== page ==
First things first

So you have probably had your orientation course and are familiar with the whole set up. Below are a few things I believe you should have at the back of your mind:

  1. Stick to the curriculum: Seriously, this is nothing like uni days where you read wide and hard, not knowing what angle the lecturers will strike. If you don’t right now have a copy of the scheme of work or syllabus, get one from the lecturers (I don’t believe they will hoard such information if you ask courteously). In your advance reading, in your past question solving, SAVE YOURSELF LONG STORY AND STICK TO THE CURRICULUM.
  1. Stick to what your lecturers tell you: The lecturers themselves will most likely hammer on this, but I’m hoping it will mean something more coming from someone who was in your shoes 12 months ago. So even if a textbook is written by a law school lecturer; once it is saying something the lecturers are not agreeing with, discard the author’s opinion on that point. In fact if I ever say something inconsistent with what you are taught do not listen to me and please don’t leave me in my ignorance, call me out on it. Thanks in advance 🙂
  1. Practice your drafts: ladies and gentlemen, I was told that there once was a course in law school called legal drafting. That course is no more, but its memory still remains. It is embedded in ALL five courses and it is inevitable in all 5 papers. So I suggest a checklist (if you are a task master like me). You may group it under the different courses or alphabetically, but just compile the list as you go. From time to time (weekly is ideal but like they say at all at all na im bad pass), study the draft, the basic message you are supposed to pass across and then close your books and attempt. Do this several times. (More on drafts in subsequent posts)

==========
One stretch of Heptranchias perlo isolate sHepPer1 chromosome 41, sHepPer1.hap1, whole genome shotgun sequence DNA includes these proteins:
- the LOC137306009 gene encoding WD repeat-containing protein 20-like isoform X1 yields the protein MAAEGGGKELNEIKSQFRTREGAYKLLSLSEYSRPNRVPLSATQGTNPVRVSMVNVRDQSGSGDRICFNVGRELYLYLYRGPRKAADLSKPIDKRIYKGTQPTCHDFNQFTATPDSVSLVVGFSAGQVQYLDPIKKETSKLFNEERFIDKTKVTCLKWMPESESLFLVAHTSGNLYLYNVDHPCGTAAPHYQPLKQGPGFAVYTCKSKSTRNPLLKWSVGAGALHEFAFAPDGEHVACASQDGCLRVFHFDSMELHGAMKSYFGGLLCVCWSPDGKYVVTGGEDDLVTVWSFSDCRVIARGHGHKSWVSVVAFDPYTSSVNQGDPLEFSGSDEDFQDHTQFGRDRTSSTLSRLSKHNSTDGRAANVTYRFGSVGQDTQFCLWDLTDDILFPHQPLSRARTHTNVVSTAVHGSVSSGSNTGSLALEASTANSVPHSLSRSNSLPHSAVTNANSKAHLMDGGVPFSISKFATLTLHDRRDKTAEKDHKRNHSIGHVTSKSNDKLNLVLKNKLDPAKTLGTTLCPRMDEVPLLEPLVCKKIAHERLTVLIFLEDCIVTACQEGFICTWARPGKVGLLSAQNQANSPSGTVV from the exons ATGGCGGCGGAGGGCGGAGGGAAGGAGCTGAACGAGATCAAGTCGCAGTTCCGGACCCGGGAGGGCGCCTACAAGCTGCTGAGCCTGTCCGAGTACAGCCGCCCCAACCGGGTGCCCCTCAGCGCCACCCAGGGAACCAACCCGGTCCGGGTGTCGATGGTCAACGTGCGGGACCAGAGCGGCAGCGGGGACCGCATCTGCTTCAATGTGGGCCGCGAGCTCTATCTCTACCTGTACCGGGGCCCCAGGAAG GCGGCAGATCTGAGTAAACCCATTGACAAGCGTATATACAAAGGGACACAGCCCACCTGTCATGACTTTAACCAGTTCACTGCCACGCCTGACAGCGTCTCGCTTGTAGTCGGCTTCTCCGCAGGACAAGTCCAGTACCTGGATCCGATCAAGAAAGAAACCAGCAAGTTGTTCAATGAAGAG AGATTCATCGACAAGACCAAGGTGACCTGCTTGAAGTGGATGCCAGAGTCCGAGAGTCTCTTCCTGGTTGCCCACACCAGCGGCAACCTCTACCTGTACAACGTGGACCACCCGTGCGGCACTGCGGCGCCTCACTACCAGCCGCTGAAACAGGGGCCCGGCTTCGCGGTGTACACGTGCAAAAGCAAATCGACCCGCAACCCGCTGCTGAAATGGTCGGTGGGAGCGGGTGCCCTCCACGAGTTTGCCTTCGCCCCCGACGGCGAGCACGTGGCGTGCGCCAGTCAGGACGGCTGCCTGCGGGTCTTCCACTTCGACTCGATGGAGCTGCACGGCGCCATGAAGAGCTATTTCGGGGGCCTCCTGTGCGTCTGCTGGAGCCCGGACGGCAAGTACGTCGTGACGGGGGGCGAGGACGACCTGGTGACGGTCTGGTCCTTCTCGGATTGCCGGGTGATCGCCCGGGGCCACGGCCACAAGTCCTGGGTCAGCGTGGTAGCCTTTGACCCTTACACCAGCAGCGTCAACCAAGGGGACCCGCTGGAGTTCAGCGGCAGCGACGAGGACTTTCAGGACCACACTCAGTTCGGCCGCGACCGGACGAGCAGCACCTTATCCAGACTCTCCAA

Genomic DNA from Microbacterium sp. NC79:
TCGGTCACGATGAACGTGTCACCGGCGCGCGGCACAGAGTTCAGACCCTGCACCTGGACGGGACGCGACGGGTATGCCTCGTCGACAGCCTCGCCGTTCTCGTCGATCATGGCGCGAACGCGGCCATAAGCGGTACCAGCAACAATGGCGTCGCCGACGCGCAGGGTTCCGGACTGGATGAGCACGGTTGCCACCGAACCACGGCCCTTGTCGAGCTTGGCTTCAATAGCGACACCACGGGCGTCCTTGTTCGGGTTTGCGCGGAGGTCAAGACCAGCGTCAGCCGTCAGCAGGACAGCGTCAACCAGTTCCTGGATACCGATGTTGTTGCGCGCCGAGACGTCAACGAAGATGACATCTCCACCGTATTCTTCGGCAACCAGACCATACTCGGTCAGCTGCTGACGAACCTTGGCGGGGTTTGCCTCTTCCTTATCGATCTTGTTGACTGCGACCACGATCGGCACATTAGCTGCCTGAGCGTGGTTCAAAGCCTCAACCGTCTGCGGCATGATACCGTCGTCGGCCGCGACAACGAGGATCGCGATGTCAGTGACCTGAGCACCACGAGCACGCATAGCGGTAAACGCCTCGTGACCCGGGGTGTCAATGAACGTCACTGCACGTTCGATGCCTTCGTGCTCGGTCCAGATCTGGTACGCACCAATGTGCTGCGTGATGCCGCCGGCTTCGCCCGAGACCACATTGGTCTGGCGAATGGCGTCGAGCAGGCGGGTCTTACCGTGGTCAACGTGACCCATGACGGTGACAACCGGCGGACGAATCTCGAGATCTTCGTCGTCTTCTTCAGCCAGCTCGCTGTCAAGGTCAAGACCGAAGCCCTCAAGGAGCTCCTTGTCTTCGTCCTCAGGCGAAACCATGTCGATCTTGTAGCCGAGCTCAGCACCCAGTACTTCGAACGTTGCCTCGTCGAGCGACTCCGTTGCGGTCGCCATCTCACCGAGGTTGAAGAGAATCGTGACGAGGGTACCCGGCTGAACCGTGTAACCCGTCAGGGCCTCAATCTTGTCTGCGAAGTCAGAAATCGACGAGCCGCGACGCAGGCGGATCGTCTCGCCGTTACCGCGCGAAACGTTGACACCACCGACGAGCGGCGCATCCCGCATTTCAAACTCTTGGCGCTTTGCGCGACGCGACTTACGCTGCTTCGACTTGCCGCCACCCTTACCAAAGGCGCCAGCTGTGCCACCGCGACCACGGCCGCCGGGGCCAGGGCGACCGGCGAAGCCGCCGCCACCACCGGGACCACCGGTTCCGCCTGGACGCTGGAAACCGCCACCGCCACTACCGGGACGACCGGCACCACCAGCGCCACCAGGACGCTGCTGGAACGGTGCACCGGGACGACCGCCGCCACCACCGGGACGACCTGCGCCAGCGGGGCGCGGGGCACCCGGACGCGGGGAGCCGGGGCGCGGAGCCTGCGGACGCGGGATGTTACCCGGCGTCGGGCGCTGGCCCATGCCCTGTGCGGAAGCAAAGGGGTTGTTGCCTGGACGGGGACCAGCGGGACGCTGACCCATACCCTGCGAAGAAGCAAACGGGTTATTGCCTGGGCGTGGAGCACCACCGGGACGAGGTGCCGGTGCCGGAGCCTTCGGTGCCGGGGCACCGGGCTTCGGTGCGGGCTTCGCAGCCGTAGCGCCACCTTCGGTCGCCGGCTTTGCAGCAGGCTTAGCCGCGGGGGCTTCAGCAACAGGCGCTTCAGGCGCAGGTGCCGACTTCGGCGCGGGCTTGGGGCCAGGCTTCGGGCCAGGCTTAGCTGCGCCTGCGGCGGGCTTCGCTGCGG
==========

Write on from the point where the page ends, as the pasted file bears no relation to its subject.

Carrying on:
1. Go for classes: Please, I know you were the don in school and you used to make all those As without going for classes, but law school is a professional school, you have to imprint lessons on your memory, not everything is reading or cramming. There are things you will hear in class that will keep you sane and secure, even as you read materials and sit through that effiwe’s constant arguments. Just to reiterate numbers 1 and 2, if a first class student from your uni says something different from what lecturers say, stick to your lecturers!!
  1. Read: This point should not come as a surprise. In fact forget first class or 2’1, Shebi you said you want to be a lawyer, oya go ahead and learn the work you came to learn. It is also good to read from the beginning as you go, so that you won’t be overwhelmed when it’s exam time.

I wish you all the best!! ❤


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